Plaza de Espana in Seville.Plaza de Espana in Seville. Photo: Shutterstock


Seville is a great choice for those looking for a smaller Spanish alternative to Madrid or Barcelona. Located in Andalusia, in southwestern Spain, Seville is one of the country's most atmospheric cities. It is famous for being the home of flamenco, and for its Seville oranges of course. The cultural and historical heritage of Seville is immense. It was under Muslim rule until 1248, which is clear from the abundance of Moorish architecture. Seville is also home to the Archivo General de Indias, which was once the centre of Spanish trade with the New World. It's royal palace, or alcázar, is where Christopher Colombus met with King Ferdinand and Queen Isabel. Today, the city is home to the world's largest Gothic cathedral, and its royal palace is the oldest royal building still in use in Europe. Book onto Insight Guides' Simply Seville trip, and enjoy a tapas crawl through the Jewish Quarter and Barrio Santa Cruz. Seville stays warm throughout September and October, with temperatures in the late-twenties.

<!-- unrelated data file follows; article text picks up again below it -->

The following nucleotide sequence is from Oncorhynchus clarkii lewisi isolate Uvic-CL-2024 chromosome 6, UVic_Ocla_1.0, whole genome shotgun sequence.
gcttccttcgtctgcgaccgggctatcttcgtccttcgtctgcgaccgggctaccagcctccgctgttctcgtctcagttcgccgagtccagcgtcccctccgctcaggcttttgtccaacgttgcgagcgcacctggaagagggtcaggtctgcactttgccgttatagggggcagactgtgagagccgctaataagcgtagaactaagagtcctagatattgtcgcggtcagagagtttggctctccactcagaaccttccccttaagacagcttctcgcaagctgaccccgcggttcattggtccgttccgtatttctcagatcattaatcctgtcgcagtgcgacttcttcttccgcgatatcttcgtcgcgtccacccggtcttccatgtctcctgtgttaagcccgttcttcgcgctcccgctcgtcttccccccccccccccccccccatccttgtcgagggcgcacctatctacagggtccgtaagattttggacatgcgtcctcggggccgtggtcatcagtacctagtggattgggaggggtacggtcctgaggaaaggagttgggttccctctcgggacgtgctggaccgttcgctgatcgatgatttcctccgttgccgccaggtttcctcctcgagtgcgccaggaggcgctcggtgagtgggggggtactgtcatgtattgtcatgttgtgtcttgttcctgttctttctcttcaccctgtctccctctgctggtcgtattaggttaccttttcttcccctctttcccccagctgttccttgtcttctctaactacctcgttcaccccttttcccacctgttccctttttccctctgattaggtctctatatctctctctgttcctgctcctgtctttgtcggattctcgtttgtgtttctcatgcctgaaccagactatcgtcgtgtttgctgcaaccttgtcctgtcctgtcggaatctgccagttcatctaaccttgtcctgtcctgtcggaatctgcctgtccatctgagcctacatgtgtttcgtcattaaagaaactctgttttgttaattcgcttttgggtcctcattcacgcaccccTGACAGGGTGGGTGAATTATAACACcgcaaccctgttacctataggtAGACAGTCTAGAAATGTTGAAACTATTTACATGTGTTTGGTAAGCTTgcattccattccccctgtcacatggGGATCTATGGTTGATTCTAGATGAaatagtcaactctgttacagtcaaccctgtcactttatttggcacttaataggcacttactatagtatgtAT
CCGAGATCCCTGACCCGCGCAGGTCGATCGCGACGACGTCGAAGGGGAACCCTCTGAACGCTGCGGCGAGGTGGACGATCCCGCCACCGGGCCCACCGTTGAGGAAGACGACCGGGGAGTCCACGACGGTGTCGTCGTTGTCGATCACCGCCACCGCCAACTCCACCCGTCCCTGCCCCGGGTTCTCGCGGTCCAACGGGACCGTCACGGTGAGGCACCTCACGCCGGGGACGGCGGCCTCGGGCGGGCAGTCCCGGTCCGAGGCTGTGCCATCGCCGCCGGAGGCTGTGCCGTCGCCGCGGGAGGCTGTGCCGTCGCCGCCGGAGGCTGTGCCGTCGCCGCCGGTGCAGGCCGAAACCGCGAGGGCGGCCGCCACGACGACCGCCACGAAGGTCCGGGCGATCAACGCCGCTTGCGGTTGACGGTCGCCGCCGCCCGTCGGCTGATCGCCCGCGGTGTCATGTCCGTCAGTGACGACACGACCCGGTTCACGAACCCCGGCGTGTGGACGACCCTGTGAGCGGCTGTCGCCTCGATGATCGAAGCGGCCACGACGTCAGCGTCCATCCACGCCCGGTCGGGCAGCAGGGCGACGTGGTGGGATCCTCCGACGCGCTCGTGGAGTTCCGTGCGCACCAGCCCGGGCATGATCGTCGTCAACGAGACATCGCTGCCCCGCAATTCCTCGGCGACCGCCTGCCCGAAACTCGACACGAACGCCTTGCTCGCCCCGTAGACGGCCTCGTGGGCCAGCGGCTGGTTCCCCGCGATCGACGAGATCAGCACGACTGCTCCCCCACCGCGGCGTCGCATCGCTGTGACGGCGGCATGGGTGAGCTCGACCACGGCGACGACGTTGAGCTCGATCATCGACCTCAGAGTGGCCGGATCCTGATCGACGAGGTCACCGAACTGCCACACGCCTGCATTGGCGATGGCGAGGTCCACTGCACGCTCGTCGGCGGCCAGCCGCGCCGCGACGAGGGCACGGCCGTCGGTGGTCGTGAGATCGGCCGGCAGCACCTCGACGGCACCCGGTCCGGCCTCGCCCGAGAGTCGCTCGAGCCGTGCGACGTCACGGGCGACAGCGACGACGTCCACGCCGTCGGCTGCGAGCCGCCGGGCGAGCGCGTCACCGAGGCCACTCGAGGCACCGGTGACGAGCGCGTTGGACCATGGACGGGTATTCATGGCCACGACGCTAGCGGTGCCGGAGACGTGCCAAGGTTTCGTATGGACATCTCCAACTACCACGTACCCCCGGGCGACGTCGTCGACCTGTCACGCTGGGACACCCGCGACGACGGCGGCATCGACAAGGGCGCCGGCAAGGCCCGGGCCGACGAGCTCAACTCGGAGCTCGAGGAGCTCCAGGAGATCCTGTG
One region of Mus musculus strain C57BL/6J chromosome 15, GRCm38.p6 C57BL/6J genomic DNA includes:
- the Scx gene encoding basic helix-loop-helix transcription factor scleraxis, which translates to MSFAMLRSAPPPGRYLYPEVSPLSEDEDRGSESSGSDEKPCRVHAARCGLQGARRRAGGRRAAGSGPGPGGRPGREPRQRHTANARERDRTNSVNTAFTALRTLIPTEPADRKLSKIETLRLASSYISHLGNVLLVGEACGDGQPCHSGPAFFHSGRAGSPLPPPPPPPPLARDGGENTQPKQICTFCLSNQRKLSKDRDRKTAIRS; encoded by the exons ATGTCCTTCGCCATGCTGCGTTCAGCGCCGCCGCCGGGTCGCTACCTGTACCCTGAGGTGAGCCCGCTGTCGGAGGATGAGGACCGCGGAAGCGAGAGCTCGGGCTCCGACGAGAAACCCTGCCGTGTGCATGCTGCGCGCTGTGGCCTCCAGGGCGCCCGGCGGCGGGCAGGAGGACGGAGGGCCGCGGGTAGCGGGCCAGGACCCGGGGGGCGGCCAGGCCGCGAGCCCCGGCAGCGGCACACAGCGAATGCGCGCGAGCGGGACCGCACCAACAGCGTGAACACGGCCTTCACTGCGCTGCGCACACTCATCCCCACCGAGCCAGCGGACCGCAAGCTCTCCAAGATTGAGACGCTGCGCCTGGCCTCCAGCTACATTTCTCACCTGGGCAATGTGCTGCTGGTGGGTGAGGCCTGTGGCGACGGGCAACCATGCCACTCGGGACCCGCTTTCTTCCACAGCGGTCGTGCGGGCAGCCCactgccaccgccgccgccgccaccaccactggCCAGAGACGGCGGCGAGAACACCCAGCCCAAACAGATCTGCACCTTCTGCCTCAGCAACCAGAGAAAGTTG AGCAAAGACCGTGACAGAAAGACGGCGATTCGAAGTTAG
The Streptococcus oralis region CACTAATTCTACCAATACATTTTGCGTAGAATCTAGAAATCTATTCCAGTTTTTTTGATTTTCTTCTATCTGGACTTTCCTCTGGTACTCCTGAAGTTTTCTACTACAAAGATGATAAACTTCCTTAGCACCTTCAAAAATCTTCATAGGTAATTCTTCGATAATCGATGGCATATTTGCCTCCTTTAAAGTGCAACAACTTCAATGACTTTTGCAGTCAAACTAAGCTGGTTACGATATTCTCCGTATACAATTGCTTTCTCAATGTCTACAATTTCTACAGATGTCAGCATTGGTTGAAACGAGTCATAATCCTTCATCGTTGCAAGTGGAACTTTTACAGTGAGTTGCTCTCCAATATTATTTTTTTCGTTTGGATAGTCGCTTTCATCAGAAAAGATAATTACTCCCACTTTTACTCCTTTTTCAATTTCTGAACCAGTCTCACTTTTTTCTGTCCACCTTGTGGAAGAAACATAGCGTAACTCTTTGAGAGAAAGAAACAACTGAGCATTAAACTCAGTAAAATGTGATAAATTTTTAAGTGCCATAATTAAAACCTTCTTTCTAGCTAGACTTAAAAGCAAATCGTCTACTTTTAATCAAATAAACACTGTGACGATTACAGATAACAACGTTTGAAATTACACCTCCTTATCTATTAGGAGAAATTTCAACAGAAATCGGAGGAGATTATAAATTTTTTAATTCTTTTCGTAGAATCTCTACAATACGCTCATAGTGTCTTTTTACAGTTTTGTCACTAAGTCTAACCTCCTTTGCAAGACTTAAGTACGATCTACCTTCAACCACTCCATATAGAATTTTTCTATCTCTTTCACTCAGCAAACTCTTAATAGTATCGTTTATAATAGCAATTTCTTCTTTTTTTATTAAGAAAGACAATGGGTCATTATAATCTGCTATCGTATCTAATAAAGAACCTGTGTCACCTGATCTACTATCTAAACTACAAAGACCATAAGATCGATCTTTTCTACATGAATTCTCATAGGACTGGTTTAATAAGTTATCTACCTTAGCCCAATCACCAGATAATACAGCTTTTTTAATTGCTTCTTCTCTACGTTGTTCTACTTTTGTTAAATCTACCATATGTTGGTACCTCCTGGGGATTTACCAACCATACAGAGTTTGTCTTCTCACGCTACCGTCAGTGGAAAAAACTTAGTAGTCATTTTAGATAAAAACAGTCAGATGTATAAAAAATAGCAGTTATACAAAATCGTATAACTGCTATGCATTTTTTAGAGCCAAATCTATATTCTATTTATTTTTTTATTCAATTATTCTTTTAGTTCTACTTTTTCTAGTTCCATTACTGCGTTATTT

Taking a holiday to Europe: how to get started